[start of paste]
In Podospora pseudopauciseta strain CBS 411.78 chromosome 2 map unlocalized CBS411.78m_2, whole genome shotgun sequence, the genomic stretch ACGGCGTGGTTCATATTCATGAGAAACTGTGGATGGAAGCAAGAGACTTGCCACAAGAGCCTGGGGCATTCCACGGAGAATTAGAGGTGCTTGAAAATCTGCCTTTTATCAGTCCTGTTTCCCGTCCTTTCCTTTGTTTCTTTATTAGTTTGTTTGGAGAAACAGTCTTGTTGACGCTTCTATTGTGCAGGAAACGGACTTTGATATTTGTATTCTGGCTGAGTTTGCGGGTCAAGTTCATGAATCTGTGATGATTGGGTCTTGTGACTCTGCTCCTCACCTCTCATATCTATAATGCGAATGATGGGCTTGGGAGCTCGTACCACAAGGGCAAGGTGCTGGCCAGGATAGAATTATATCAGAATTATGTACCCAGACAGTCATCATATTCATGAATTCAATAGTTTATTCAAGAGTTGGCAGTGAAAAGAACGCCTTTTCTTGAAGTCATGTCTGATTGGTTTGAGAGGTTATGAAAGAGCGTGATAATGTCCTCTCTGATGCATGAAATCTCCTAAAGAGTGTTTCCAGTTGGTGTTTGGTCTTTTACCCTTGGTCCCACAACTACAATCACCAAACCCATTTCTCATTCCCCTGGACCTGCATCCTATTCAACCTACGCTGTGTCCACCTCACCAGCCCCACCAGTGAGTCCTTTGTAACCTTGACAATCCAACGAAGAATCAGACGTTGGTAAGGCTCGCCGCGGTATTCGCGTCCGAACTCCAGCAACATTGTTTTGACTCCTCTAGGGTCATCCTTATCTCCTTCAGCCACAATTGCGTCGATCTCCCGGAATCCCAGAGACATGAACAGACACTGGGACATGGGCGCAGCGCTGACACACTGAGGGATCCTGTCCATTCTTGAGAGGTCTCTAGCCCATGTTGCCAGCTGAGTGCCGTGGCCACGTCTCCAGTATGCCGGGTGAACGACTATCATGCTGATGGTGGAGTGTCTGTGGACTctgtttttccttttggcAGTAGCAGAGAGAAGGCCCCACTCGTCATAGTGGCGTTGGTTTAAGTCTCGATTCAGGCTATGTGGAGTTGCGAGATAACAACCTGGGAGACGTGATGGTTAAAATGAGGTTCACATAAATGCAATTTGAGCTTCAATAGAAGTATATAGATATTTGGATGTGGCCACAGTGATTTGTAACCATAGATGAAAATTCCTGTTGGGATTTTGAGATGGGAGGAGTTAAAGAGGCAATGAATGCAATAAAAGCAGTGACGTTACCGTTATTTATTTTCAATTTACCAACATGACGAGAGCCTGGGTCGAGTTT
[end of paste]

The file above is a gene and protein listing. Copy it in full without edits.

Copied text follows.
In Podospora pseudopauciseta strain CBS 411.78 chromosome 2 map unlocalized CBS411.78m_2, whole genome shotgun sequence, the genomic stretch ACGGCGTGGTTCATATTCATGAGAAACTGTGGATGGAAGCAAGAGACTTGCCACAAGAGCCTGGGGCATTCCACGGAGAATTAGAGGTGCTTGAAAATCTGCCTTTTATCAGTCCTGTTTCCCGTCCTTTCCTTTGTTTCTTTATTAGTTTGTTTGGAGAAACAGTCTTGTTGACGCTTCTATTGTGCAGGAAACGGACTTTGATATTTGTATTCTGGCTGAGTTTGCGGGTCAAGTTCATGAATCTGTGATGATTGGGTCTTGTGACTCTGCTCCTCACCTCTCATATCTATAATGCGAATGATGGGCTTGGGAGCTCGTACCACAAGGGCAAGGTGCTGGCCAGGATAGAATTATATCAGAATTATGTACCCAGACAGTCATCATATTCATGAATTCAATAGTTTATTCAAGAGTTGGCAGTGAAAAGAACGCCTTTTCTTGAAGTCATGTCTGATTGGTTTGAGAGGTTATGAAAGAGCGTGATAATGTCCTCTCTGATGCATGAAATCTCCTAAAGAGTGTTTCCAGTTGGTGTTTGGTCTTTTACCCTTGGTCCCACAACTACAATCACCAAACCCATTTCTCATTCCCCTGGACCTGCATCCTATTCAACCTACGCTGTGTCCACCTCACCAGCCCCACCAGTGAGTCCTTTGTAACCTTGACAATCCAACGAAGAATCAGACGTTGGTAAGGCTCGCCGCGGTATTCGCGTCCGAACTCCAGCAACATTGTTTTGACTCCTCTAGGGTCATCCTTATCTCCTTCAGCCACAATTGCGTCGATCTCCCGGAATCCCAGAGACATGAACAGACACTGGGACATGGGCGCAGCGCTGACACACTGAGGGATCCTGTCCATTCTTGAGAGGTCTCTAGCCCATGTTGCCAGCTGAGTGCCGTGGCCACGTCTCCAGTATGCCGGGTGAACGACTATCATGCTGATGGTGGAGTGTCTGTGGACTctgtttttccttttggcAGTAGCAGAGAGAAGGCCCCACTCGTCATAGTGGCGTTGGTTTAAGTCTCGATTCAGGCTATGTGGAGTTGCGAGATAACAACCTGGGAGACGTGATGGTTAAAATGAGGTTCACATAAATGCAATTTGAGCTTCAATAGAAGTATATAGATATTTGGATGTGGCCACAGTGATTTGTAACCATAGATGAAAATTCCTGTTGGGATTTTGAGATGGGAGGAGTTAAAGAGGCAATGAATGCAATAAAAGCAGTGACGTTACCGTTATTTATTTTCAATTTACCAACATGACGAGAGCCTGGGTCGAGTTT